Students who want to be politically astute should spend time reading the transcripts of political speeches (perhaps even before listening to them). Professors and teachers who show speeches in their classrooms should also make use of the speech transcripts that are widely available on news sites. Doing so can help students both separate sizzle from steak and think deeper about what was said.
Here’s a case in point from President Obama’s acceptance speech:
I want to reform the tax code so that it’s simple, fair, and asks the wealthiest households to pay higher taxes on incomes over $250,000, the same rate we had when Bill Clinton was president; the same rate we had when our economy created nearly 23 million new jobs, the biggest surplus in history, and a whole lot of millionaires to boot.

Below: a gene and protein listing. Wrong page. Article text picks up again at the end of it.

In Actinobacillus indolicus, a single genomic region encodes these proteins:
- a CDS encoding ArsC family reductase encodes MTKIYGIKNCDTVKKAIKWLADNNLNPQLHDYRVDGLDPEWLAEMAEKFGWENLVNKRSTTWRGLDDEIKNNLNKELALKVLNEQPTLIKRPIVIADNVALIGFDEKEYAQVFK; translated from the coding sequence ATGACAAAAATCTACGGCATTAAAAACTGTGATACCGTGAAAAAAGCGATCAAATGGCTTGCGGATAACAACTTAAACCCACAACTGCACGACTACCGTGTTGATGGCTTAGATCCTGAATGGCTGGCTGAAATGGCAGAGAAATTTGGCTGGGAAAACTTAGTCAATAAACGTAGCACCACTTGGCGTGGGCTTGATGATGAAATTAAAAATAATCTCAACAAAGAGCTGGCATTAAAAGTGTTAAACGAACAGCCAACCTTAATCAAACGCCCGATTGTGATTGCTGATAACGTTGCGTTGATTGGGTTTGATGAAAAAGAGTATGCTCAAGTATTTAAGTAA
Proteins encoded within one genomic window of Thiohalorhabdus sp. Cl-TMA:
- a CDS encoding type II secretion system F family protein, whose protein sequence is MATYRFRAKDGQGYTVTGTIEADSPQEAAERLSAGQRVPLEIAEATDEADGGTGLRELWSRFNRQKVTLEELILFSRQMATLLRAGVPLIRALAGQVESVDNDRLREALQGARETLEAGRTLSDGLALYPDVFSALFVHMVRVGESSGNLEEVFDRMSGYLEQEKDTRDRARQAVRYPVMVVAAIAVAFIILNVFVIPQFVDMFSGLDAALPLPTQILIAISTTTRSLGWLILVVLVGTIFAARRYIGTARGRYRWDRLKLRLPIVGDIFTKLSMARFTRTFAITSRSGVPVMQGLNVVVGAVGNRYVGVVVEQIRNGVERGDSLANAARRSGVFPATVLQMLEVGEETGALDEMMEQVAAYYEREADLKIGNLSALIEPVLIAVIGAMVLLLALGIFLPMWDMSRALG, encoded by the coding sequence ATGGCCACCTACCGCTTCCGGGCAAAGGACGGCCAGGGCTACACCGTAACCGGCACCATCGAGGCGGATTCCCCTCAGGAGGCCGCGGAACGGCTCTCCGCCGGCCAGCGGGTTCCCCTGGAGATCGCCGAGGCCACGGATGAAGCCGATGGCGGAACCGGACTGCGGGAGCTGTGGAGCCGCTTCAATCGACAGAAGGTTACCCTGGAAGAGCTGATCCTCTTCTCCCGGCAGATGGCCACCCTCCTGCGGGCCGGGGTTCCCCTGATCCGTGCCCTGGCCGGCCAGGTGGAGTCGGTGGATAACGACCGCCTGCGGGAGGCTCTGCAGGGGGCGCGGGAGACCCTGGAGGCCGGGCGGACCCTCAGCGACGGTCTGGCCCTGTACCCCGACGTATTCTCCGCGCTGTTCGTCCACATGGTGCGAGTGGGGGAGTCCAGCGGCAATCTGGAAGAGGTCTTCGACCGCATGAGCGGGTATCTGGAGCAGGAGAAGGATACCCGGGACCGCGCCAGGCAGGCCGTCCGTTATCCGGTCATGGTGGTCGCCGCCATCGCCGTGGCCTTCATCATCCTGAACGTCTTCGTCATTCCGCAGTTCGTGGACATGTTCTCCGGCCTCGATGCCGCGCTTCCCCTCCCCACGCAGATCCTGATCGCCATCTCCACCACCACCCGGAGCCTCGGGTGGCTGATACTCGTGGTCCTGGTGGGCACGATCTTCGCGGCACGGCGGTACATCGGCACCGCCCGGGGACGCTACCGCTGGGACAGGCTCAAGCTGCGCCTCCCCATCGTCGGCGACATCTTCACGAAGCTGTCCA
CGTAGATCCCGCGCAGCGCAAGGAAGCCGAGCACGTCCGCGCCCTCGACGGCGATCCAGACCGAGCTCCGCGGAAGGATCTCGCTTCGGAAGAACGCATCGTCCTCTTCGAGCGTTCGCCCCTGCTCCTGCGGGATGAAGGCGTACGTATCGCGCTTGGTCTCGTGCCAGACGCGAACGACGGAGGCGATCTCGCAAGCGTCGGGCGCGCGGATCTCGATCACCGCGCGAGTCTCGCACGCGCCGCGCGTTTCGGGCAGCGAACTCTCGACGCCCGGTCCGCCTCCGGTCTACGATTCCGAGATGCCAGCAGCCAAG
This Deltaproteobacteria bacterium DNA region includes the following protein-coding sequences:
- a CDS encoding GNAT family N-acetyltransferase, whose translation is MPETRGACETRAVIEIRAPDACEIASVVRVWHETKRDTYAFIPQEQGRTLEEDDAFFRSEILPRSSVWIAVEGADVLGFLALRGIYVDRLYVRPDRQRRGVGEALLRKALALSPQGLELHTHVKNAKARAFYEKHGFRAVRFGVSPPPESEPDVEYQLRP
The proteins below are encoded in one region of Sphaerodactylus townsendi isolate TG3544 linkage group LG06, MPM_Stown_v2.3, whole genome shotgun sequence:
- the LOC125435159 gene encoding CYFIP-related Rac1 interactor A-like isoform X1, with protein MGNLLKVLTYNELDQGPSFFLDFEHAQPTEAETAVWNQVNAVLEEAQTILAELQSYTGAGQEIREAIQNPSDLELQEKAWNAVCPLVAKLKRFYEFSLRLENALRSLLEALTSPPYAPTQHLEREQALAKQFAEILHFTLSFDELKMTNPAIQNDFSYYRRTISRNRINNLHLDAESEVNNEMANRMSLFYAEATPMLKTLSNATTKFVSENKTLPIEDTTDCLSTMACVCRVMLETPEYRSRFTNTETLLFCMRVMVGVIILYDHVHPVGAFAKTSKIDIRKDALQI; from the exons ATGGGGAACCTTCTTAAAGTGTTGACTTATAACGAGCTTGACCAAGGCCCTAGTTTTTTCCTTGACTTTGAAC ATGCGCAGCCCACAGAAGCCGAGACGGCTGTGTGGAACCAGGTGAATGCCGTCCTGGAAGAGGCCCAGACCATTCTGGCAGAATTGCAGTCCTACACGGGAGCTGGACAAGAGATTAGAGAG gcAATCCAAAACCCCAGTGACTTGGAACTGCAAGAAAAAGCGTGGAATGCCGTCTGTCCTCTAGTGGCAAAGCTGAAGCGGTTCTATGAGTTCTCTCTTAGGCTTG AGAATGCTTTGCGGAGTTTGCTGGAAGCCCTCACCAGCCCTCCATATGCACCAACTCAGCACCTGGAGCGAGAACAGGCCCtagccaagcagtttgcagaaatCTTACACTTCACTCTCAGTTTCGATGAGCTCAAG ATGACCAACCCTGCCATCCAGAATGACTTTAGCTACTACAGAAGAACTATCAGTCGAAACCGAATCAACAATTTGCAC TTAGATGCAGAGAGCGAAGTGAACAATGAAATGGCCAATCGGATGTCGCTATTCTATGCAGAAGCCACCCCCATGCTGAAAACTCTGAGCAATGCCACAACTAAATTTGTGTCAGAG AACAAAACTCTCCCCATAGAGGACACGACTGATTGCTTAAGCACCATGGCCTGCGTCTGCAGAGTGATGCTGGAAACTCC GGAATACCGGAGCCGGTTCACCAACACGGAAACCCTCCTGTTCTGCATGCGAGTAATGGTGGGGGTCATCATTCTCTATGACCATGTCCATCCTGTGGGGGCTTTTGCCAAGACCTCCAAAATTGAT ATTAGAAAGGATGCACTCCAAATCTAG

Now, I’m still eager to reach an agreement based on the principles of my bipartisan debt commission. No party has a monopoly on wisdom. No democracy works without compromise. I want to get this done, and we can get it done. But when Governor Romney and his friends in Congress tell us we can somehow lower our deficits by spending trillions more on new tax breaks for the wealthy, well, what’d Bill Clinton call it? You do the arithmetic, you do the math.
I refuse to go along with that. And as long as I’m President, I never will.
I refuse to ask middle class families to give up their deductions for owning a home or raising their kids just to pay for another millionaire’s tax cut.
Students don’t need Ph.Ds in political science to ask their teachers, “I did the math and it looks like the president thinks that a person who has an income of $250,000/year is a millionaire. I thought you needed to make a million dollars a year to be a millionaire. Why is the president saying this?”